Dr Vivian Elumelu, a Trustee of Elumelu Foundation, on Thursday restated the foundation’s commitment to partner with the National Health Care Development Agency (NHCDA), to improve access to vaccine coverage and reduce infant mortality indices in Nigeria.
Elumelu, who is also GAVI Champion for immunization in Africa, said this at a news conference in commemoration of the 2019 Africa Vaccination Week on Thursday in Abuja.
The News Agency of Nigeria (NAN) reports that the 2019 Africa Vaccination Week is celebrated annually between April 22 and 28.
“As a GAVI ambassador, I am advocating for vaccine for all and recognise that all this cannot be done without collaboration with key stakeholders, hence partnership with NPHCDA.
“In our organisation, we have the concept of Africa capitalism, through the concept, we believe that for social and economic development of the continent we need private and public sector to come together.
“This philosophy was the reason for my acceptance to be on GAVI board,’’ she said.
Elumelu noted that in spite of the achievements of GAVI in reaching millions of children with vaccines through collaboration with public sector, more needed to be done to reduce the gap of unimmunised children in Nigeria.
She called on the government to create enabling environment to improve vaccination and address security issues, so that health workers could render services without fear of losing their lives.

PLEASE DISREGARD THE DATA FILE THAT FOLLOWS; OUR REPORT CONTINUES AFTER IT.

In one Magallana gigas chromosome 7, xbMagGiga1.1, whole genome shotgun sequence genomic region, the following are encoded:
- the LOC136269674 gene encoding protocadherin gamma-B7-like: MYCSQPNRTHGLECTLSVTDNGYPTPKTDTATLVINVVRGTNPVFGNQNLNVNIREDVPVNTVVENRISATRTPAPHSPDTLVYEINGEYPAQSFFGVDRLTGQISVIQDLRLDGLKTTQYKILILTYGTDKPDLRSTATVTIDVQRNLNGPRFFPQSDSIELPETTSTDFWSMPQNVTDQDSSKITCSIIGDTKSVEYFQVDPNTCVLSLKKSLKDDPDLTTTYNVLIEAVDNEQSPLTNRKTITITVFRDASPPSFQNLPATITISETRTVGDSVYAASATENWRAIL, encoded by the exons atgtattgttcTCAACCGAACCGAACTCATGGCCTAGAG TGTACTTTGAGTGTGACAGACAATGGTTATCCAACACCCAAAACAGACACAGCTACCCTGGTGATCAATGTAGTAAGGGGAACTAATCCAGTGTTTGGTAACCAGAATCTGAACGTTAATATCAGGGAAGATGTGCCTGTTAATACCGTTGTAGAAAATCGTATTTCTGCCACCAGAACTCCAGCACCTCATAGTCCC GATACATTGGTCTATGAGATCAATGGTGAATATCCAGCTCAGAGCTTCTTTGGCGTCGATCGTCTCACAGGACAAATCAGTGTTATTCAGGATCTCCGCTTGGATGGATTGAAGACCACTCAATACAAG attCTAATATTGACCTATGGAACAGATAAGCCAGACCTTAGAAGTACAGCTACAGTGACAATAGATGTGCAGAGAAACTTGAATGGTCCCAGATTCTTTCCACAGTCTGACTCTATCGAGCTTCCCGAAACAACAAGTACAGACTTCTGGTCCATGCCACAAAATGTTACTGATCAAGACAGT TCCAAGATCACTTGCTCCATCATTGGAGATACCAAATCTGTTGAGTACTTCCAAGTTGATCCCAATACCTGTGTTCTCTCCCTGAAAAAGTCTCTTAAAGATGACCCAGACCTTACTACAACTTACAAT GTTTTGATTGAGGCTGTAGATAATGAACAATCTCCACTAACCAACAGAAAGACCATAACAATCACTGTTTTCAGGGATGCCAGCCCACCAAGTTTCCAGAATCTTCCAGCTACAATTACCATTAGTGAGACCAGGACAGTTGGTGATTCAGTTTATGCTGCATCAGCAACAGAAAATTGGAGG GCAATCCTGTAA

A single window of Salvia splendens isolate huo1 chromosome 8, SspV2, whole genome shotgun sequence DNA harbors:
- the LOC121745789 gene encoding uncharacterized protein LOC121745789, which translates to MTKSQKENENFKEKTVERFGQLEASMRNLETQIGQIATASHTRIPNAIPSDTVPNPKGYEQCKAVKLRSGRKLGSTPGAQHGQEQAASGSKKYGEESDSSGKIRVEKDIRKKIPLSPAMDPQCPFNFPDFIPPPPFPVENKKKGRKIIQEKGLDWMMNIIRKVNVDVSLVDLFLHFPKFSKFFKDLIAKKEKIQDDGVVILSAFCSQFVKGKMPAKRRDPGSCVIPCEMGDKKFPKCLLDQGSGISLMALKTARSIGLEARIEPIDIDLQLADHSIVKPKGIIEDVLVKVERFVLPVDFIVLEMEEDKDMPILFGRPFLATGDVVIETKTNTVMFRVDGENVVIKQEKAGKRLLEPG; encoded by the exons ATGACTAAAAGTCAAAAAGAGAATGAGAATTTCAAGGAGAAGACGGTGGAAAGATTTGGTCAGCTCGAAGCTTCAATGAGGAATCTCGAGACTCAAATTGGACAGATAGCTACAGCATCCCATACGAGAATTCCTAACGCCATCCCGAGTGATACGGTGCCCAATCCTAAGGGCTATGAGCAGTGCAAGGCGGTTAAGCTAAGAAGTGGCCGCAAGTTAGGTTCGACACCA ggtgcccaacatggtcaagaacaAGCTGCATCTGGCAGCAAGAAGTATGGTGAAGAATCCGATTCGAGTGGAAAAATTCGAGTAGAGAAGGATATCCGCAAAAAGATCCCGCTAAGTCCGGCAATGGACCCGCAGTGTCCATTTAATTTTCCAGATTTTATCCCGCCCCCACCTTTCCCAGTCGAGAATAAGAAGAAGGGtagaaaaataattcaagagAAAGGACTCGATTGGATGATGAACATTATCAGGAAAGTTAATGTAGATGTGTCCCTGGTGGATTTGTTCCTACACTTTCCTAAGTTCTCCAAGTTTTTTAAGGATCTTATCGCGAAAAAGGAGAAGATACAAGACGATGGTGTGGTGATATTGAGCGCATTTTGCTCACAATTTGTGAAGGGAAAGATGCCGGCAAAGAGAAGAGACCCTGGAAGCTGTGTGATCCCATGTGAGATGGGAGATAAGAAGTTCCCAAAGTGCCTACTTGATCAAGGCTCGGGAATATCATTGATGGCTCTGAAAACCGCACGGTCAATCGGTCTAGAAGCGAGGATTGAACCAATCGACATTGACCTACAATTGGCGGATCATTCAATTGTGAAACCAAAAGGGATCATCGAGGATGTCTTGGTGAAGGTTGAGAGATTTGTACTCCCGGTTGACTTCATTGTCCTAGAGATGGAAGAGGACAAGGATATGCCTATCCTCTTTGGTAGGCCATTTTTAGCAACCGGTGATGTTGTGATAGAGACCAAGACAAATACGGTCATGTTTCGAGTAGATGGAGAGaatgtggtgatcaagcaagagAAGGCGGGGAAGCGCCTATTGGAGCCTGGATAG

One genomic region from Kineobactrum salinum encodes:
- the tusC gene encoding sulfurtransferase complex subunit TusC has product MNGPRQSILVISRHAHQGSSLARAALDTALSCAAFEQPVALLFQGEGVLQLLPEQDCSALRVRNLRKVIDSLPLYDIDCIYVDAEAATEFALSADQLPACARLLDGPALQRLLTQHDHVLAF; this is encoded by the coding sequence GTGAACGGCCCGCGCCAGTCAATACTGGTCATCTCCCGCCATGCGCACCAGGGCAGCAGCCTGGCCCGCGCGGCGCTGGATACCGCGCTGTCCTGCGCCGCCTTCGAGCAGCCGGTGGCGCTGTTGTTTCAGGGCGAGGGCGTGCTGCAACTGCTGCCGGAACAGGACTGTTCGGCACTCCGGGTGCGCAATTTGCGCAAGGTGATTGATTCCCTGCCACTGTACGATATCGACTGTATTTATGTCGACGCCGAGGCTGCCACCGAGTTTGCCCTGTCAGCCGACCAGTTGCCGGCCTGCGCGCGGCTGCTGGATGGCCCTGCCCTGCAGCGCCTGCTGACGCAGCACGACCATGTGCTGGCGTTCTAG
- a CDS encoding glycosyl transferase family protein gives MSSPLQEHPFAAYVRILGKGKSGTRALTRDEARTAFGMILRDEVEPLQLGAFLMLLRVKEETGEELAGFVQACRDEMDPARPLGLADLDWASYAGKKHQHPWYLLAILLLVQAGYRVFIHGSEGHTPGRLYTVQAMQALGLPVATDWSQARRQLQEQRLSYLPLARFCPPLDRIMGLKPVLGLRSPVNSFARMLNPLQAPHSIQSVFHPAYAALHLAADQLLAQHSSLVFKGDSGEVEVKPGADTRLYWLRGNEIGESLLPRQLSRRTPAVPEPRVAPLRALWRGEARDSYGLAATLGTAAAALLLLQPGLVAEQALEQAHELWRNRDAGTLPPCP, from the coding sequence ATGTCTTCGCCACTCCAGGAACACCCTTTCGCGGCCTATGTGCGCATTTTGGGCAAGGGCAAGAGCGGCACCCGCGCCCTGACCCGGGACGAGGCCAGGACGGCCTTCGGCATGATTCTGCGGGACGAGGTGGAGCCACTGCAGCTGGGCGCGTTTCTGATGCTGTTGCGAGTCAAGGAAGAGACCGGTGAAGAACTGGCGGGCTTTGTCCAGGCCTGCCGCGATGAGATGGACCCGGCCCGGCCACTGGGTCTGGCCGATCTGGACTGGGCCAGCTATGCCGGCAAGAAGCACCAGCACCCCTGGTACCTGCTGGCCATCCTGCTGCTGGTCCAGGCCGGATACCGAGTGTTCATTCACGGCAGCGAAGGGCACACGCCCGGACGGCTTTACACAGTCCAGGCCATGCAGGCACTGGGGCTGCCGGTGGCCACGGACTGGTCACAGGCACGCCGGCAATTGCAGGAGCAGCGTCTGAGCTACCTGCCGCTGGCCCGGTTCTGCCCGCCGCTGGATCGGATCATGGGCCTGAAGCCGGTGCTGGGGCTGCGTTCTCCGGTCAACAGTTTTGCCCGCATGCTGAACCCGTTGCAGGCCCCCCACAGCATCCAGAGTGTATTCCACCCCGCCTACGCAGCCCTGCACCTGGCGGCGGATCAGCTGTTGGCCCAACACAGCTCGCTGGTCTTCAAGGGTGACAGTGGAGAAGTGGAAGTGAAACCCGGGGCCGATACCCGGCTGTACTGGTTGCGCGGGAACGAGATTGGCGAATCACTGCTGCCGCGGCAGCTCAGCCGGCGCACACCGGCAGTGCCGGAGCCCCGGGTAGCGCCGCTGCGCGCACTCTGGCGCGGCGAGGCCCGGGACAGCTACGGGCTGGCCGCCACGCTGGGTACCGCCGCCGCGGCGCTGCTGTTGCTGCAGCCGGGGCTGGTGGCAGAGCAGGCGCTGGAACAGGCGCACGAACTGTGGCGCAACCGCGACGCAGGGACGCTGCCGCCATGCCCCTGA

The GAVI ambassador also urged the Federal Government to provide more infrastructure to enhance health outcomes in the country.
Elumelu disclosed that the foundation in collaboration with Lagos State government would organise immunization outreach, to sensitise women in hard to reach communities on the importance of routine immunization.
The Executive Director of NPHCDA, Dr Faisal Shuaib, said the agency would conduct mass vaccination of children in all parts of the country, as part of the activities to commemorate the week.
He said the week was set aside to strengthen immunization services, to draw the attention of key stakeholders to the unlimited opportunities vaccines offer humanity in saving lives especially the vulnerable children.
Shuaib, therefore, appealed to all parents, guardians and caregivers, to make their wards available for the immunization exercise.
He added that immunization remained the cheapest and yet the most effective lifesaving health intervention for all children in human history.
Shuaib said that there had been no report of vaccine shortage anywhere in Nigeria in the past few years, adding that the vaccines were provided free for all children in the country.
In his remarks, Dr Clement Peters, Officer in Charge of World Health Organisation Nigeria, said the agency would work with the government to ensure that vaccine coverage was increased.
This, he said would ensure that no child is lost due to vaccine preventable ailments. (NAN)